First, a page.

Beyond the realm of mythology Aphrodite stands as a complex and empowering figure. Her origins lie on the island of Cyprus where she was originally worshipped as a bird goddess alongside a male lord of animals. That early version of Aphrodite, whose name has been lost to history, was a goddess of birds, childbirth, sex, and perhaps even war as bronze was sacred to her. (Warfare and battle would also be seen as sacred to later versions of Aphrodite, especially on the island of Cythera and in the city-state of Sparta.)

Cyprus, as an island nation, was settled by three diverse groups who all left a mark on the goddess that we would come to know as Aphrodite. The island’s first inhabitants worshipped her as described above. When people from the Middle East colonized the island they added bits and pieces of goddesses like Inanna and Astarte to the stew. When the Greeks eventually colonized the island they added their own traditions to the Cypriot Bird Goddess, gave her some additional mythology and a Greek name, and voila-Aphrodite! (1)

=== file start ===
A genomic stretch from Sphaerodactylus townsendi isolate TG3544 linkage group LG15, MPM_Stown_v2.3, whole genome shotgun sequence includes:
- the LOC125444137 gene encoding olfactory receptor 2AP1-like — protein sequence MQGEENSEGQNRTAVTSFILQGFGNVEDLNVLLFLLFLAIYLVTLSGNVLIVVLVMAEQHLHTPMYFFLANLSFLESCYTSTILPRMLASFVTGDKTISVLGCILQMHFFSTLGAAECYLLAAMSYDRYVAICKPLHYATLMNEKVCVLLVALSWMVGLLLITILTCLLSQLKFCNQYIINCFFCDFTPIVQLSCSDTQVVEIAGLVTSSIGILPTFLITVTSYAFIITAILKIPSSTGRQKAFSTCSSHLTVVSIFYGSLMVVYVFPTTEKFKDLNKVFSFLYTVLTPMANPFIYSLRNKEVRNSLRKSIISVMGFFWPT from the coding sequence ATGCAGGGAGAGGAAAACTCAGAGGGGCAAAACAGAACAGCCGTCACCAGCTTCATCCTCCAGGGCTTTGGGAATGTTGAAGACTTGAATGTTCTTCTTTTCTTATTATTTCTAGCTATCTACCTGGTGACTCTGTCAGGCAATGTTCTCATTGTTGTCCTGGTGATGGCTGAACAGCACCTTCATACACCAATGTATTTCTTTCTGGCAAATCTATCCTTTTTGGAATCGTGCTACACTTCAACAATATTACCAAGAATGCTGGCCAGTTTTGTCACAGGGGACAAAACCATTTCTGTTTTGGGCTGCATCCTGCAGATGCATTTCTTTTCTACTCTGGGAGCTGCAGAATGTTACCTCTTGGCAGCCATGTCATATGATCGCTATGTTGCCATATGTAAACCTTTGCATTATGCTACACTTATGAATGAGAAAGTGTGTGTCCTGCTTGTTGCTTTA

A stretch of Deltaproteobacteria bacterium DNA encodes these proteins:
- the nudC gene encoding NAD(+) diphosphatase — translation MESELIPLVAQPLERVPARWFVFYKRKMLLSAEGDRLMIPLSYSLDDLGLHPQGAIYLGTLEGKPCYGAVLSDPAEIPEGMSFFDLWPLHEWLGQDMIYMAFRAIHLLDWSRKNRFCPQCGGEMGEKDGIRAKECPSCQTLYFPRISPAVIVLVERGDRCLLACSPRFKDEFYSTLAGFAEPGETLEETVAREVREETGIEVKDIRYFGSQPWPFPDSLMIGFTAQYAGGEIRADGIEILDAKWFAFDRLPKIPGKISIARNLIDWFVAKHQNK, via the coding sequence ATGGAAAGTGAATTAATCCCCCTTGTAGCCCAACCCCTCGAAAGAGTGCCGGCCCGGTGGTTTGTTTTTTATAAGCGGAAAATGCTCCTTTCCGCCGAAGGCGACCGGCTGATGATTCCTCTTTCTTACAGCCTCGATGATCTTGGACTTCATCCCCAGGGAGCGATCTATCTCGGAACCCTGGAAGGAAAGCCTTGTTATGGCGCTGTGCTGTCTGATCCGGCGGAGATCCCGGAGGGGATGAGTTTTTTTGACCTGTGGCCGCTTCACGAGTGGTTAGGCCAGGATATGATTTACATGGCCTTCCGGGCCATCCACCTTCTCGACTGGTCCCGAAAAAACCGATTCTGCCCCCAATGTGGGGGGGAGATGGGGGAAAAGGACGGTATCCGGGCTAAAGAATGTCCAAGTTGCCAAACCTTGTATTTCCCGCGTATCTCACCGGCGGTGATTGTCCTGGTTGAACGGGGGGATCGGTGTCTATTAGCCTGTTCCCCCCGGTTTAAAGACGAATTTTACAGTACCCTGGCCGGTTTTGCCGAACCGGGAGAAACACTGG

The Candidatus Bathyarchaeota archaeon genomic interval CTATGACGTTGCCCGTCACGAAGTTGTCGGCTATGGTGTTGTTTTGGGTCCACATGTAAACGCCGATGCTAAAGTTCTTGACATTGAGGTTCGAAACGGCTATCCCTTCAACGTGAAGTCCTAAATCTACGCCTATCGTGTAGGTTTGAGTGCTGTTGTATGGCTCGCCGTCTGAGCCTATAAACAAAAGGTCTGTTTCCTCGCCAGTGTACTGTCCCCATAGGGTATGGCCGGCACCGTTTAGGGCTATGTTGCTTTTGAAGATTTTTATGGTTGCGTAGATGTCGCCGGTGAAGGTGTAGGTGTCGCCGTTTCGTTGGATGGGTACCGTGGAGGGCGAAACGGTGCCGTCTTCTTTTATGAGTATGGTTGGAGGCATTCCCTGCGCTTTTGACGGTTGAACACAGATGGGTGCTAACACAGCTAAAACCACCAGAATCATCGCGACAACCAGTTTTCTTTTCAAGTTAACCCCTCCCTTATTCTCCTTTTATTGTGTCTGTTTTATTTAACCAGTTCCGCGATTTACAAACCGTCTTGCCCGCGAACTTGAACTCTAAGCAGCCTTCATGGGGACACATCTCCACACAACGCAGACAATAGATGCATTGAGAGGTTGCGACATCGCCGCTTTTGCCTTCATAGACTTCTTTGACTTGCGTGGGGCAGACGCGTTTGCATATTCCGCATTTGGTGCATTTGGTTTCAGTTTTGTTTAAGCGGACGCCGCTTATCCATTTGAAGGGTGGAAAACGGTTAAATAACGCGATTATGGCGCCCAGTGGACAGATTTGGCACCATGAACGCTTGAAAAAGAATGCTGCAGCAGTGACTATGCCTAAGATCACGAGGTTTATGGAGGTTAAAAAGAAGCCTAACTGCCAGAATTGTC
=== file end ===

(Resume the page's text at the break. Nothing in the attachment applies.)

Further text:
Sort of voila, because the worship of Aphrodite was always uneasy in many parts of Greece. Aphrodite was a goddess of freedom and because of that attribute was seen by many as a threat to the social order. We laugh and giggle at her sexual exploits today, but back in Ancient Greece women were not allowed to have sex outside of marriage, and there was Aphrodite encouraging such behavior! No wonder I love her so much, she’s a goddess who questions the accepted social order and rebels against it when she disagrees. We still live in an era where many of our friends and family are prohibited from marrying, we apparently need Aphrodite now more than ever.